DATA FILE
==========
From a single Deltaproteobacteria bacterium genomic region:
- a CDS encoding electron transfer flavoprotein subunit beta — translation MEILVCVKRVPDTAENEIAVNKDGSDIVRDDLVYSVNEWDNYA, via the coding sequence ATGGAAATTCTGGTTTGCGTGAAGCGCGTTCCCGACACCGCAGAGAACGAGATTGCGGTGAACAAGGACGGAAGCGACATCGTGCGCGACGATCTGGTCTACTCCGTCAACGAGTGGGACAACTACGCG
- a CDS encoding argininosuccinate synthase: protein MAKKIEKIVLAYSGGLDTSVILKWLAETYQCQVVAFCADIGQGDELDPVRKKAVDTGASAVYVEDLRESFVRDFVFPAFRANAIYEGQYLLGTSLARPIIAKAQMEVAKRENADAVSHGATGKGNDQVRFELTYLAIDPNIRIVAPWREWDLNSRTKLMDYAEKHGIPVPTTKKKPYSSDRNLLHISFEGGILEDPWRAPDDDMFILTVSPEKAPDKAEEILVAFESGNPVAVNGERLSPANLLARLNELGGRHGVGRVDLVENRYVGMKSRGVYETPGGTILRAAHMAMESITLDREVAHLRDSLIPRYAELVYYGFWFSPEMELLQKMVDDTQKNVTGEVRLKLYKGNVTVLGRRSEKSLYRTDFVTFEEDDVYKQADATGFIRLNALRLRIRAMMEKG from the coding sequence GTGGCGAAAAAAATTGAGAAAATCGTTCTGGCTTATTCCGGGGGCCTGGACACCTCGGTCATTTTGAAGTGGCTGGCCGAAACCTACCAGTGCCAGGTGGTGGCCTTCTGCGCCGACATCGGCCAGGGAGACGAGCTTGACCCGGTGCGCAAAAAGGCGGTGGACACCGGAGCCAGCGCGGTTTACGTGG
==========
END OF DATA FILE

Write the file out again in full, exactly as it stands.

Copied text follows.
From a single Deltaproteobacteria bacterium genomic region:
- a CDS encoding electron transfer flavoprotein subunit beta — translation MEILVCVKRVPDTAENEIAVNKDGSDIVRDDLVYSVNEWDNYA, via the coding sequence ATGGAAATTCTGGTTTGCGTGAAGCGCGTTCCCGACACCGCAGAGAACGAGATTGCGGTGAACAAGGACGGAAGCGACATCGTGCGCGACGATCTGGTCTACTCCGTCAACGAGTGGGACAACTACGCG
- a CDS encoding argininosuccinate synthase: protein MAKKIEKIVLAYSGGLDTSVILKWLAETYQCQVVAFCADIGQGDELDPVRKKAVDTGASAVYVEDLRESFVRDFVFPAFRANAIYEGQYLLGTSLARPIIAKAQMEVAKRENADAVSHGATGKGNDQVRFELTYLAIDPNIRIVAPWREWDLNSRTKLMDYAEKHGIPVPTTKKKPYSSDRNLLHISFEGGILEDPWRAPDDDMFILTVSPEKAPDKAEEILVAFESGNPVAVNGERLSPANLLARLNELGGRHGVGRVDLVENRYVGMKSRGVYETPGGTILRAAHMAMESITLDREVAHLRDSLIPRYAELVYYGFWFSPEMELLQKMVDDTQKNVTGEVRLKLYKGNVTVLGRRSEKSLYRTDFVTFEEDDVYKQADATGFIRLNALRLRIRAMMEKG from the coding sequence GTGGCGAAAAAAATTGAGAAAATCGTTCTGGCTTATTCCGGGGGCCTGGACACCTCGGTCATTTTGAAGTGGCTGGCCGAAACCTACCAGTGCCAGGTGGTGGCCTTCTGCGCCGACATCGGCCAGGGAGACGAGCTTGACCCGGTGCGCAAAAAGGCGGTGGACACCGGAGCCAGCGCGGTTTACGTGG